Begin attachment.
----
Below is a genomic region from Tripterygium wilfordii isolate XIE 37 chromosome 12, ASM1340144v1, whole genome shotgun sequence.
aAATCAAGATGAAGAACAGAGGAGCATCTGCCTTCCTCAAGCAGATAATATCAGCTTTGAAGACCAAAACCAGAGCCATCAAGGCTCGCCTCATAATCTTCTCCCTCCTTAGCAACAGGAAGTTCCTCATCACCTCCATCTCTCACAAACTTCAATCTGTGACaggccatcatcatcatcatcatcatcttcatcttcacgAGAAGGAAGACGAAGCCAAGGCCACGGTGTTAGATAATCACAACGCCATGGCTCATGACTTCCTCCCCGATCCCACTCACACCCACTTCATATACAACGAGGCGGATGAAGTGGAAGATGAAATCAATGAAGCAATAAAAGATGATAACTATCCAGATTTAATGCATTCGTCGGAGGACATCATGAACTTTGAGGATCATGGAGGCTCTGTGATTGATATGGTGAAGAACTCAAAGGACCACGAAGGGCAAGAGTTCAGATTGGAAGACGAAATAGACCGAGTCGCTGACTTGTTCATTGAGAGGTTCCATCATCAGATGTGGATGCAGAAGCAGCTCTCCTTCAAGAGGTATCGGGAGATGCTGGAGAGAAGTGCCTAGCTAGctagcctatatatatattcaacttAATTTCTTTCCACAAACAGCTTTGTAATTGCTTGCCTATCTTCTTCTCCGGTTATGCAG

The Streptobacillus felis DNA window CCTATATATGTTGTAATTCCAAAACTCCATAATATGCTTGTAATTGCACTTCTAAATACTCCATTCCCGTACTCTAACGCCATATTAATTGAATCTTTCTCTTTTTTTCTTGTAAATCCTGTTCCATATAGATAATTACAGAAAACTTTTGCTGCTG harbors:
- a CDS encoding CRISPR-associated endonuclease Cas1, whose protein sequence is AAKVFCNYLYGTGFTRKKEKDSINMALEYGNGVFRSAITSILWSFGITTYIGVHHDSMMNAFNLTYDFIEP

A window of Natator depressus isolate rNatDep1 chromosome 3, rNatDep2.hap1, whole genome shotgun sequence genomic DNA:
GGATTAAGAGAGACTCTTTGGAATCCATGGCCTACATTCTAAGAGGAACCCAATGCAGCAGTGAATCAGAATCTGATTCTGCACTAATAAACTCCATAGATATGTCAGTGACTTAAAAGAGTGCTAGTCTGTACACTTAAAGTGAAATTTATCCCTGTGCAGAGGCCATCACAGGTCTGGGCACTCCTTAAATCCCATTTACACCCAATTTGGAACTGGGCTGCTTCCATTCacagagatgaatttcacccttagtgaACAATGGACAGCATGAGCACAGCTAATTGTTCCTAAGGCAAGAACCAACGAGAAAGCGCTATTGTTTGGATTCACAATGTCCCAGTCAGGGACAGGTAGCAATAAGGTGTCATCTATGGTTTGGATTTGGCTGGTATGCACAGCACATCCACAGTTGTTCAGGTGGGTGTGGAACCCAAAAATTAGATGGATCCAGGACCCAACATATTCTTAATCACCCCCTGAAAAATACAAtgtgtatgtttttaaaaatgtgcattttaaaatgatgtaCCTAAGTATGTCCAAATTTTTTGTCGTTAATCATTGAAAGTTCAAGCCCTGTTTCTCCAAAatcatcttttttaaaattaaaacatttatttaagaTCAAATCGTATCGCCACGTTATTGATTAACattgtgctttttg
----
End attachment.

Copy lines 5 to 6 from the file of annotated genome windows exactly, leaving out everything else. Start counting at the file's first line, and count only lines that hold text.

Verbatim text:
A window of Natator depressus isolate rNatDep1 chromosome 3, rNatDep2.hap1, whole genome shotgun sequence genomic DNA:
GGATTAAGAGAGACTCTTTGGAATCCATGGCCTACATTCTAAGAGGAACCCAATGCAGCAGTGAATCAGAATCTGATTCTGCACTAATAAACTCCATAGATATGTCAGTGACTTAAAAGAGTGCTAGTCTGTACACTTAAAGTGAAATTTATCCCTGTGCAGAGGCCATCACAGGTCTGGGCACTCCTTAAATCCCATTTACACCCAATTTGGAACTGGGCTGCTTCCATTCacagagatgaatttcacccttagtgaACAATGGACAGCATGAGCACAGCTAATTGTTCCTAAGGCAAGAACCAACGAGAAAGCGCTATTGTTTGGATTCACAATGTCCCAGTCAGGGACAGGTAGCAATAAGGTGTCATCTATGGTTTGGATTTGGCTGGTATGCACAGCACATCCACAGTTGTTCAGGTGGGTGTGGAACCCAAAAATTAGATGGATCCAGGACCCAACATATTCTTAATCACCCCCTGAAAAATACAAtgtgtatgtttttaaaaatgtgcattttaaaatgatgtaCCTAAGTATGTCCAAATTTTTTGTCGTTAATCATTGAAAGTTCAAGCCCTGTTTCTCCAAAatcatcttttttaaaattaaaacatttatttaagaTCAAATCGTATCGCCACGTTATTGATTAACattgtgctttttg